I’m really excited to be working with two colleagues and swim experts, Anitra Boszotta and Marion Falzeder from Austrian Baby swimming Association (ABA), learn-to-swim experts and baby and toddler specialists, on this blog. Anitra and Marion share some great insights by answering the 10 most frequently infant and ‘learn-to-swim’ questions which parents very often ask.
To be able to swim, it’s vital to learn this life skill. The earlier someone learns to swim, the more confident and safe they will be in the water. As a sport, swimming has many benefits for your health and wellbeing, and it is also a great form of exercise for people with restricted mobility.
Baby swimming (if taught by properly trained instructors), continues the natural life of the baby in water, and promotes the infant’s innate ability to move in water. If taught by professionals, baby swimming builds the foundation for a child’s ability to swim at an early stage of their life, as well as developing safe behaviour in water. The risk of drowning for children is greatly reduced for children who can float on their own by the age of 2 or 3. Currently, toddlers between the age of 2 and 5 years of age are the most at risk of drowning worldwide. The only sure way of preventing these deaths is to take babies swimming from a very early age.
Apart from this, baby swimming allows children to start learning swimming technique early on, because the basics, such as maintaining a good position in the water has already been established. As a consequence, it helps babies develop both physically and mentally, and they can start to learn other sports successfully at an early age.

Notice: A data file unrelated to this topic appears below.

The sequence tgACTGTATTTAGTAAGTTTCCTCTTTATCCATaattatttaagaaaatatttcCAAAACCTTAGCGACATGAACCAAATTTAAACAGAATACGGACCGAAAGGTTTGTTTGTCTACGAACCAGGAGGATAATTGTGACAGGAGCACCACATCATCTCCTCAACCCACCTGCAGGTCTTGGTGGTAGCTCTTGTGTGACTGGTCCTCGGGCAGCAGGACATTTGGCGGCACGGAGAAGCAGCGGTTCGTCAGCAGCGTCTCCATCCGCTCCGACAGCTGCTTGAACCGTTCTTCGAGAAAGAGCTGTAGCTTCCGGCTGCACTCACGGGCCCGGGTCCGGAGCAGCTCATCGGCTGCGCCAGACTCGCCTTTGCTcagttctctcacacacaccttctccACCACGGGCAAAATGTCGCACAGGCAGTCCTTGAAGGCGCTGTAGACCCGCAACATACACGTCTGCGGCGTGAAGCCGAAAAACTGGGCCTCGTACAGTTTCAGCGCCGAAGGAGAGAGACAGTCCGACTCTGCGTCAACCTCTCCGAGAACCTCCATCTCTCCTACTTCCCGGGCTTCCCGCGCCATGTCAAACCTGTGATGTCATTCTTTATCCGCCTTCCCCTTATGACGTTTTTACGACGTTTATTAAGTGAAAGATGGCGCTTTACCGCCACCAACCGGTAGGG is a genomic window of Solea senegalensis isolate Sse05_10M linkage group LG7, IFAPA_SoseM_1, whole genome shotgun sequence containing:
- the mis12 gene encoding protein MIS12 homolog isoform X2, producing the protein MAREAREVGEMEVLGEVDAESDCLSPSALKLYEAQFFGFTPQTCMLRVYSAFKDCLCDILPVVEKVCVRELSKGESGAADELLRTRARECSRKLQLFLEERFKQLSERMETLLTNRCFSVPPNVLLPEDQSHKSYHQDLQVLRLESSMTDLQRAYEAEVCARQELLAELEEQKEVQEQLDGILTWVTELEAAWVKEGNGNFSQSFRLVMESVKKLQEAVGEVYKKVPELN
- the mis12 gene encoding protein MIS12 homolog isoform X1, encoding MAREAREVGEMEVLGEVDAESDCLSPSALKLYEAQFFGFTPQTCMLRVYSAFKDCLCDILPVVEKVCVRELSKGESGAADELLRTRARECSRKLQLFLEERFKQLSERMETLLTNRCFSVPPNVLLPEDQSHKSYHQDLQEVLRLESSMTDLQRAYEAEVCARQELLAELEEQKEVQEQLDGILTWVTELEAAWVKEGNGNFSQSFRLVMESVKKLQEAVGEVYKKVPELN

As soon as a child has learned to float independently, and can cope with covering longer distances, you can start to teach them the “correct and professional” swimming techniques, the foundations of which will have already been established during their baby swimming lessons.
To be able to carry out instructions, children require a certain level of maturity and this is usually only possible from the age of four. However, before then children can still learn many elements of swimming through play.
That depends on the water temperature and how sensitive the baby is to temperature changes. You can introduce some initial baby swimming exercises in a warm bath with newborn babies. Professionally taught lessons can be useful from the age of 2.5 – 3 months. After that point, for most infants, a water temperature of 32 degrees is sufficient. In any case, it is best to start baby swimming before they are 6 or 7 months old.
If parents can spend time in the water with their babies or children, and can give them proper instructions (floating on their backs, going underwater and self-survival skills) then it’s possible for parents to take their children swimming. However, that’s not usually the case in reality. With competent guidance, and in the company of other like-minded people it is usually easier within a class environment.